But today, copyright has evolved to a position where it imposes serious restrictions on what ordinary citizens can do in their everyday life. As technological progress has made it easier for ordinary people to enjoy and share culture, copyright legislation has moved in the opposite direction. We want to restore copyright to its origins, and make absolutely clear that it only regulates copying for commercial purposes. To share copies, or otherwise spread or make use of use somebody else’s copyrighted work, should never be prohibited if it is done non-commercially and without a profit motive. Peer-to-peer file sharing is an example of such an activity that should be legal.
§24. DRM is an acronym for “Digital Rights Management” or “Digital Restrictions Management”. The term is used to denote a number of different technologies that all aim to restrict consumers’ and citizens’ ability use and copy works, even when they have a legal right to do so. It must always be legal to circumvent DRM restrictions, and we should consider introducing a ban in the consumer rights legislation on DRM technologies that restrict legal uses of a work. There is no point in having our parliaments introduce a balanced and reasonable copyright legislation, if at the same time we allow the big multinational corporations to write their own laws, and enforce them through technical means.
§25. Much of today’s entertainment industry is built on the commercial exclusivity on copyrighted works. This, we want to preserve. But today’s protection times — life plus 70 years — are absurd. No investor would even look at a business case where the time-to-payback was that long. We want to shorten the protection time to something that is reasonable from both society’s and an investor’s point of view, and propose 20 years from publication.
§26. Today, works that are still in copyright but where it is impossible or difficult to locate the rights owner is a major problem. The majority of these works have little or no commercial value, but since they are still covered by copyright, they cannot be reused or distributed because there is nobody to ask for permission. Rights owners who want to continue to exercise their commercial exclusivity on work they already produced should register them within 5 years. This would greatly reduce the number of orphan works and facilitate diligent search.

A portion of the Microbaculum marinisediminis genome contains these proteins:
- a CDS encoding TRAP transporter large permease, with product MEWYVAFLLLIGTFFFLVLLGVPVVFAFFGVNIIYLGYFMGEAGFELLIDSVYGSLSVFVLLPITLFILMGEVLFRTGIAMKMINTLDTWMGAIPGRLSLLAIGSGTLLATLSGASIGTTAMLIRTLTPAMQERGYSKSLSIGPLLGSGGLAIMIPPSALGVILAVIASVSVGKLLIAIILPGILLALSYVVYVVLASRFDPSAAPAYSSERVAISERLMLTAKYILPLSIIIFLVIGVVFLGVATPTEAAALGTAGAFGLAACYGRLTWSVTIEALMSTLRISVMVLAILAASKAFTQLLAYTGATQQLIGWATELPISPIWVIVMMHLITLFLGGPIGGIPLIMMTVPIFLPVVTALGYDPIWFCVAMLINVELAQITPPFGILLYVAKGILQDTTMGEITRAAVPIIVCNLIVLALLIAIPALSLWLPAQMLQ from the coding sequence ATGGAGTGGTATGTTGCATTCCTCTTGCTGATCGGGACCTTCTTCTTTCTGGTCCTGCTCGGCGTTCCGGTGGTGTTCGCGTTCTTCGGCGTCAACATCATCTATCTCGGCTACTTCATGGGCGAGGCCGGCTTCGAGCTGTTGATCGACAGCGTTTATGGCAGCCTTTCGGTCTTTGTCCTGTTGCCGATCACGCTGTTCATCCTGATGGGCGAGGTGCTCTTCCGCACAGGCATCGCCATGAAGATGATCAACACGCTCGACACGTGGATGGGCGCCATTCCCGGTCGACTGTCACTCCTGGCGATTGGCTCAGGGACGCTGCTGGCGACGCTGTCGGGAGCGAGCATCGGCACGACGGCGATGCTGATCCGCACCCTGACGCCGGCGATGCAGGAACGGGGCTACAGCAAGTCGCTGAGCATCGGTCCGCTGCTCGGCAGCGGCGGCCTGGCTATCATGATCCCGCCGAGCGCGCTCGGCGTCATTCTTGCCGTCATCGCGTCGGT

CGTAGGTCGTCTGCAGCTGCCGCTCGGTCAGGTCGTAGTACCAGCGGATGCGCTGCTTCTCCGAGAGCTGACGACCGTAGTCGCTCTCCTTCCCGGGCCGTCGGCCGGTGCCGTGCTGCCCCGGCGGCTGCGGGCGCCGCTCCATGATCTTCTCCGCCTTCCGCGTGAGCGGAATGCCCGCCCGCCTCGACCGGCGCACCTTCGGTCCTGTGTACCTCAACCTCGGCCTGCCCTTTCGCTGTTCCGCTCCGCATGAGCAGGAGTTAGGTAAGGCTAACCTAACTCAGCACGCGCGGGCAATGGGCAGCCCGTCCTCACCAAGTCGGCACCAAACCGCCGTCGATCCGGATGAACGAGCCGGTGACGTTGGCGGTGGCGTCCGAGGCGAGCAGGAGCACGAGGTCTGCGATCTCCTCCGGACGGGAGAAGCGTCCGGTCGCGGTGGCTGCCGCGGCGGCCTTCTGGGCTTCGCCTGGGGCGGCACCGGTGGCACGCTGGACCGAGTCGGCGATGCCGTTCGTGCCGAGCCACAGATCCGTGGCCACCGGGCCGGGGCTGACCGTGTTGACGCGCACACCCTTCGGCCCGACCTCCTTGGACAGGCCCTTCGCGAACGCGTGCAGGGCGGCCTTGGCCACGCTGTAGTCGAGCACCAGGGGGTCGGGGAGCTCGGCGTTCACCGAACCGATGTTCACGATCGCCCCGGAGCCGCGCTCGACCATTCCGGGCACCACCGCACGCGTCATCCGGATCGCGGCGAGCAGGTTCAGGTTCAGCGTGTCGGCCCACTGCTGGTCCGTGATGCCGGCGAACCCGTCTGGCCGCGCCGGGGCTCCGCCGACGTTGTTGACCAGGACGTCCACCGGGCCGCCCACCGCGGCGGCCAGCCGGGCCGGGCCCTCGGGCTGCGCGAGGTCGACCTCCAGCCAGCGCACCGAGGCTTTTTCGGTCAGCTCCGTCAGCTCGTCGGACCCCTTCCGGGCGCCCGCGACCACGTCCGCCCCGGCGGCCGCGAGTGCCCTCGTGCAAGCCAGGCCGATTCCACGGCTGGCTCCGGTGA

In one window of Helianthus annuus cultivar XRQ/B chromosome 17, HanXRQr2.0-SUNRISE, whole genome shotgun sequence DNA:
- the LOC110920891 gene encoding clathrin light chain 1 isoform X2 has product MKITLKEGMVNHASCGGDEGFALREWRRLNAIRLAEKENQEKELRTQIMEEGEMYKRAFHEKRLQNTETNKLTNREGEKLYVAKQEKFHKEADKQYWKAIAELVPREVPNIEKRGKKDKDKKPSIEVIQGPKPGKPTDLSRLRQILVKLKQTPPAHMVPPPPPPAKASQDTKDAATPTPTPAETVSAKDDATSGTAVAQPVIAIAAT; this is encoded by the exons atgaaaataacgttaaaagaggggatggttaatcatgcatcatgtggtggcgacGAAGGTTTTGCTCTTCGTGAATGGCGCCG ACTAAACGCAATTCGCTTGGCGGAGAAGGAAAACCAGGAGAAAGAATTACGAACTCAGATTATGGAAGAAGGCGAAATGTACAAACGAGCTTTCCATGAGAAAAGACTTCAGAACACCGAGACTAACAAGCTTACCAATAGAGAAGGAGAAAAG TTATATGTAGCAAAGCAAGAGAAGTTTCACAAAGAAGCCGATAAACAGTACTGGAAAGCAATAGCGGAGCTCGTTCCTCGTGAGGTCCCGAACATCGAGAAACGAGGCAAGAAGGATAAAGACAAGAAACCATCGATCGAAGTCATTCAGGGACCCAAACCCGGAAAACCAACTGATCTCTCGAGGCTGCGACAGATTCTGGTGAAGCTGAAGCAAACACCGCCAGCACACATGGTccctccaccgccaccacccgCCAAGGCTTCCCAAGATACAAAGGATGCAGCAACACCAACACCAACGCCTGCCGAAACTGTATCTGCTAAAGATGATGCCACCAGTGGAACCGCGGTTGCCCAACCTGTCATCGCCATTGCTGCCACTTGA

§27. The problem of orphan works urgently needs to be solved. [...goes into details that don't originate in pirate policy, but aren't antithetical either...].
§28. From now, and within a time frame of 5 years after the production, registration of copyright work should be compulsory for authors to enjoy commercial exclusivity. This would greatly limit the existence [of] orphan works in the future.
§29. Today’s ever more restrictive copyright legislation and practice is a major obstacle to musicians, film makers, and other artists who want to create new works by reusing parts of existing works. We want to change this by introducing clear exceptions and limitations to allow remixes and parodies, as well as quotation rights for sound and audiovisual material modelled after the quotation rights that already exist for text.
Huge winnage. Let’s keep it up. People who are exposed to the pirate ideas and perspectives, and whose paycheck do not depend on the opposite, always connect the dots after some time of exposure. With this new large exposure area, and the recent successes by German Piratenpartei, I predict that understanding and endorsement of the pirate perspective will accelerate.